“ I gave them information about the price of foods a child can eat. To prove that it is not so expensive for a child to eat healthy (.) I give them options and examples - Look, instead, he can eat something that is four times cheaper and healthier. I even give them variants of shopping lists, including stores where to do grocery shopping. (.) From the moment I explain the cost (of healthy foods), that it's not so expensive, they have less preconceptions” (F2TC6).

According to the respondents, good practice entailed the successful involvement of the family in providing supportive environment for the child. They encouraged family members to share home cooked meals and act as role models of healthy eating. When grandparents were in charge of cooking for the child, the respondents invited them to the clinic to attend discussions regarding healthy food choices. For example, one respondent noted, “ [i]n a subsequent conversation we invite the grandparents, (.) and then the grandparents have to support the treatment plan by sharing the same meals as the grandchildren” (F3TC33).

Almost all respondents agreed that children's presence in clinical visits was beneficial, except if the children were too young to join the discussions. However, even if young children were kept busy with other activities during the visit, the respondents thought it was good for them to be present and to hear the discussion, as one physician pointed out “ [t]hey ( the small children ) understand more than we think” (F4SC12). If the children were older, respondents said that compliance and outcomes were improved if the child was engaged in the treatment plan. Indeed, one respondent noted that “ doctors can sometimes work better with the child than with the parent” (F7PC15). Some practitioners reported using an age-and gender-specific approach:

“ If the child is small, I do not approach the child, I approach the parent. If the child is a female preadolescent, I try to approach it differently. I tell the parent very clearly that if she does not control her excess weight at this age, she is at risk to have distorted body image perception that might lead to eating disorders in adolescence. In boys, I mainly focus on sports and mention that social success with the group of young people is also related to the physical aspect” (M3SC25) .

Systemic Barriers

Although most respondents felt confident using models of good practice, they noted systemic barriers to good practice, specifically a referral system, and time constraints that did not accommodate obesity treatment, showing that obesity does not fit the system. Additionally, respondents suggested that lack of specialized centers and poor education of healthcare professionals indicated the system doesn't prioritize obesity treatment and prevention.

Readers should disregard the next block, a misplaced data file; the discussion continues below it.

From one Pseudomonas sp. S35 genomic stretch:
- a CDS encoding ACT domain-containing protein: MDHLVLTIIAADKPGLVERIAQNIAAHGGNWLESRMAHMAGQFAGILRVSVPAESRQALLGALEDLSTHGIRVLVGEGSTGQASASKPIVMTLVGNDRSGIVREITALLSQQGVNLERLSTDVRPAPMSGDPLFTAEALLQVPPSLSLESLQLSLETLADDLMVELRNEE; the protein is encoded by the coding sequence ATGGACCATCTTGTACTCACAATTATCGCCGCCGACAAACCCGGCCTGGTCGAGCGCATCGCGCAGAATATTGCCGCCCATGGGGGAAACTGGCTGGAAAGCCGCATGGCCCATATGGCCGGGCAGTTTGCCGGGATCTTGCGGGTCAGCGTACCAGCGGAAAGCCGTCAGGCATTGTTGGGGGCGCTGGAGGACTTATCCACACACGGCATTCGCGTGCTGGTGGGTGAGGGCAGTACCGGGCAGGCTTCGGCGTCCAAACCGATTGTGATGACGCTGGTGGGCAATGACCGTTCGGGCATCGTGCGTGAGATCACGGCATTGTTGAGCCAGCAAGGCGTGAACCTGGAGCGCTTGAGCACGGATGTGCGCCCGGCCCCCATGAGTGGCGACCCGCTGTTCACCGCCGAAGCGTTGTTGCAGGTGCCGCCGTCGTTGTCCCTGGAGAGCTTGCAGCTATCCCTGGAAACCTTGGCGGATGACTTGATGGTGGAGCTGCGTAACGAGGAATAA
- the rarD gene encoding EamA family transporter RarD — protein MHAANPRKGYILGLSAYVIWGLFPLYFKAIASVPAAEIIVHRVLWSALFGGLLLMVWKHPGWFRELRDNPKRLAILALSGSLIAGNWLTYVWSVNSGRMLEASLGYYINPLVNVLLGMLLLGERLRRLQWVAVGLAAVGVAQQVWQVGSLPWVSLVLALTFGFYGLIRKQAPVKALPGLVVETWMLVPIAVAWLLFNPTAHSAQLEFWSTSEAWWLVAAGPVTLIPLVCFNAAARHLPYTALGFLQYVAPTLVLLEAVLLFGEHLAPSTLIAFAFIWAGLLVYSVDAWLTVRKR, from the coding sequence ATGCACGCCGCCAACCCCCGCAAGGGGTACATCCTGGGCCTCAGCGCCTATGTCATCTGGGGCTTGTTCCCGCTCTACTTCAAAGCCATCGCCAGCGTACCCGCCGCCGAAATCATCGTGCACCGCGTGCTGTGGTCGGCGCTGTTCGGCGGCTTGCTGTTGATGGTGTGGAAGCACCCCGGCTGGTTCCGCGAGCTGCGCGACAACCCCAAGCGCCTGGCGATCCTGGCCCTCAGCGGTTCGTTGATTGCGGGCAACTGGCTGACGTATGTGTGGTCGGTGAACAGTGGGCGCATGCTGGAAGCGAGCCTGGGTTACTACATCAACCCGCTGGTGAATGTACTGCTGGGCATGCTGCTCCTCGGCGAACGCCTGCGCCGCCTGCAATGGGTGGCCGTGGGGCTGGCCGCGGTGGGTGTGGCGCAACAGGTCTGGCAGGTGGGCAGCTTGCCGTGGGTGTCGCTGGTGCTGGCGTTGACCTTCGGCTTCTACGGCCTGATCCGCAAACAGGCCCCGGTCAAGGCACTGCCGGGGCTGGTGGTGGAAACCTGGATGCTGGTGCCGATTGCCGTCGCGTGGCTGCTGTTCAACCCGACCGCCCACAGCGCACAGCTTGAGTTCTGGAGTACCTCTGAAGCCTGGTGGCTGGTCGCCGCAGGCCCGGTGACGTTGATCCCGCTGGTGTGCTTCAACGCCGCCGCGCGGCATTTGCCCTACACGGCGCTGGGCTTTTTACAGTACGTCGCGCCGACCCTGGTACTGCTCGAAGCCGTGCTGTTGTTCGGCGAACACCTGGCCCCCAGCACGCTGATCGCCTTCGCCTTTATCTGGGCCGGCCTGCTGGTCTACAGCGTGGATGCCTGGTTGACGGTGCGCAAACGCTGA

Obesity Does Not Fit the System

Respondents frequently noted that clinical consultations should empower families. For this to be achieved, patients needed time to build trust, and healthcare practitioners needed time to adapt to each family's needs; however, time constraints sometimes hindered this. As one respondent described: “ You have to have a lot of time for explanations with these families, (…) you gain their trust this way (.) however doctor's consultation time is shorter than I would need (.) honestly with a patient with obesity, I consume time for 3 consultations” (F5TC23). Another respondent explained: “ One cannot do a consultation for obesity in 15 or 20 minutes, as for acute pathologies” (F3TC33).

Healthcare settings and processes were also cited as barriers. One respondent noted that a barrier in seeking treatment for the child's excess weight might be related to the hospital setting:

“ It is a cultural fear of being in a physician's office or in hospital. Parents say: “I don't want to take my child to the hospital because he gets a disease there." Perhaps, de-medicalization of the subject would be a solution, in the sense of not being addressed in a clinical setting as a medical treatment, rather as a behavioral treatment” (F1TC12).

Some respondents worried that adolescents with risk for morbid obesity were lost in the transition to adult care: “ we lose them there because when they turn 18, they no longer have a trusting vote with us (pediatricians) … . They see themselves as adults and as an adult they do not respect what they are told.unfortunately.” (F3TC33).

The System Does Not Prioritize Obesity